Ideas for Boys Rooms Age 3

Three-year-old boys learn new things every day and are exploring the world around them.

To Start

A boy's roomA boy's room
At preschool, he is developing emotionally and socially. At home, he is watching his favorite television shows and playing make-believe. His home life should incorporate a bedroom that fits his personality and interests. To help you find the perfect room theme, consider the following information.

What is his favorite show or color? Is he into spaceships or trains? Ask yourself and your son similar questions. By age 3, kids can speak in short sentences and express several emotions. He should be able to tell you his interests to give you an appropriate idea for a room and what things to incorporate. To help, look at room ideas online or in catalogs together. Ask him what room he likes the best from the pictures. His input should influence the room idea.

Cartoon Character Rooms

At the age of 3, most little boys are infatuated with a certain cartoon character. A favorite cartoon character from a movie or television show could be an ideal choice for a room's theme. A bedroom featuring his favorite character will make the room more inviting and comfortable for him to sleep in. Thomas the Tank Engine and Friends, Bob the Builder, Finding Nemo and Go Diego Go! are popular favorites among preschool boys. For the little boy who loves superhero cartoons, Spider-Man and Batman may be the perfect choice. Cartoon character bedding and furniture are very popular in several mass merchandise retail stores such as Target. A cartoon character room is hassle-free because everything from a Cars toddler bed to a Mickey Mouse television can be found in stores or online. To make the room simple, buy several or a few of the character's bedroom paraphernalia such as wall borders, blankets, wastebaskets and floor mats to accessorize the room. Bedroom walls can be painted to complement the character bedding and furniture.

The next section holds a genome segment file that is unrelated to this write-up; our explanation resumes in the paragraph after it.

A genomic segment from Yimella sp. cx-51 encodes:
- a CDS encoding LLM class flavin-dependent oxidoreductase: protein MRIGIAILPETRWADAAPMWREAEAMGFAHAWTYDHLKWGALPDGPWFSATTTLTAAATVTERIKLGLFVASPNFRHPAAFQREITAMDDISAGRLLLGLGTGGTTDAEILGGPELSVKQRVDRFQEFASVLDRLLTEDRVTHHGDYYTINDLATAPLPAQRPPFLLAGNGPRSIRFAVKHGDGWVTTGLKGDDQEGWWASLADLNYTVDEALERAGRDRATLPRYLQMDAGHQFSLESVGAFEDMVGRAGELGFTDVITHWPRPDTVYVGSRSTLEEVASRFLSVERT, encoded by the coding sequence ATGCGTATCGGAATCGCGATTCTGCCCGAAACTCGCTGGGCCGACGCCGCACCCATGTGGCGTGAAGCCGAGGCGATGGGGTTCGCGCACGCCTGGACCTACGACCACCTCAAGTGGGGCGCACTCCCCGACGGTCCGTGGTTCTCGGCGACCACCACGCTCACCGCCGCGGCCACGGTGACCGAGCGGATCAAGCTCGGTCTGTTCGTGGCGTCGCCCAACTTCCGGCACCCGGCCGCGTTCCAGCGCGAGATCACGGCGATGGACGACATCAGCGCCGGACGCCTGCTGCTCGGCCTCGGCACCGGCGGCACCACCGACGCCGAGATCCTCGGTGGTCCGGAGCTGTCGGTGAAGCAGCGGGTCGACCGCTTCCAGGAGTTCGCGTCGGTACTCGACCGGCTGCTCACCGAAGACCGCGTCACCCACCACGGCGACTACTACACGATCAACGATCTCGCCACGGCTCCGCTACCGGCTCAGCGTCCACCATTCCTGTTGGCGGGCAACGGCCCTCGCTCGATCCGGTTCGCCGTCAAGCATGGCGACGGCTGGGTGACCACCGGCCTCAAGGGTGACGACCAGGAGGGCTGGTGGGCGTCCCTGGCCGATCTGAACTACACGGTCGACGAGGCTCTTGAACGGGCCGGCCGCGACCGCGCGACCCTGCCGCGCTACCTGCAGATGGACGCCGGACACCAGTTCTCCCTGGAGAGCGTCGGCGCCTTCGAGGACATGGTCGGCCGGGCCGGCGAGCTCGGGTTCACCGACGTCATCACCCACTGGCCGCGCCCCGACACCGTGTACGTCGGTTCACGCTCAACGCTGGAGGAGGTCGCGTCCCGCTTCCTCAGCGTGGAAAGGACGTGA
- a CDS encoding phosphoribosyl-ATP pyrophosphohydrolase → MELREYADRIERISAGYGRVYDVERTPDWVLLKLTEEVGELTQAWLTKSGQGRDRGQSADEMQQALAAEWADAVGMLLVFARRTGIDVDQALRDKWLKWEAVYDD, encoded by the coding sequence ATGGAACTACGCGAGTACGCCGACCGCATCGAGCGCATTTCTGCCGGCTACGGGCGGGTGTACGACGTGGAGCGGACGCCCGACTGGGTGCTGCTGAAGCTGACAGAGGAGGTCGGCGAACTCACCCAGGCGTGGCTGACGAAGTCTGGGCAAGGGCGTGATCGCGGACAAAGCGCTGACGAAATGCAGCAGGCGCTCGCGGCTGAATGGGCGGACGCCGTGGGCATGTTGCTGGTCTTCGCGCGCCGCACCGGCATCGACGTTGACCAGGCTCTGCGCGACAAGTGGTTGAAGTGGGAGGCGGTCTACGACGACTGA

Make-Believe Rooms

Three year-olds are developing cognitively and participating in make-believe play. Your little boy may imagine he's a train conductor or taking a trip on an African safari. A room with a make-believe theme will make his imaginative thoughts become reality. Unlike cartoon character rooms, rooms with generic themes are easier to grow into and allow him to have the same room theme for several years. Space, sports, army camouflage, construction work, safaris and trains are some of the many themes that young boys adore. For the room to look as realistic as possible, consider special assets in the room. For example, stuffed monkeys can hang from bed posts in a safari-themed room, or a train-themed room could include a train-shaped bed. Several stores and online sites offer boy's bedding and furniture. Murals can also be used to give the room a more realistic vibe. If you have an artistic hand, consider creating one yourself on the room's wall or purchase a store-brought one.

Basic Rooms

Young boys may change their minds about their favorite cartoon or interests. Now, he likes Spider-Man. Tomorrow, he likes Disney's Cars. For the child who constantly changes what he likes or dislikes, a basic room may be an ideal option for his bedroom. Instead of a Bob the Builder theme or space theme, the room could be very simple. Bedding, furniture and floor mats could be patterned with stripes or denim or include one primary color like blue or green. Walls can be accessorized with framed posters of his favorite character at the time so it can be easily changed when he changes his mind. Stay away from anything too permanent with this idea such as a hand-painted mural or car-shaped bed.

Room Assets

All rooms should include basic items for your 3-year-old son such as a toy organizer, a hamper, a wastebasket and a nightlight. A kid's desk and table is essential for him to draw, paint and create. A personalized name plate for the door and light switch cover will add unique touches to his room.

About the Author

Wannikki Taylor is a professional writer with a Bachelors of Arts in journalism from Temple University. She serves as a children's columnist and covers family entertainment for several print and online publications. She specializes in games, crafts and party planning ideas for kids and their families.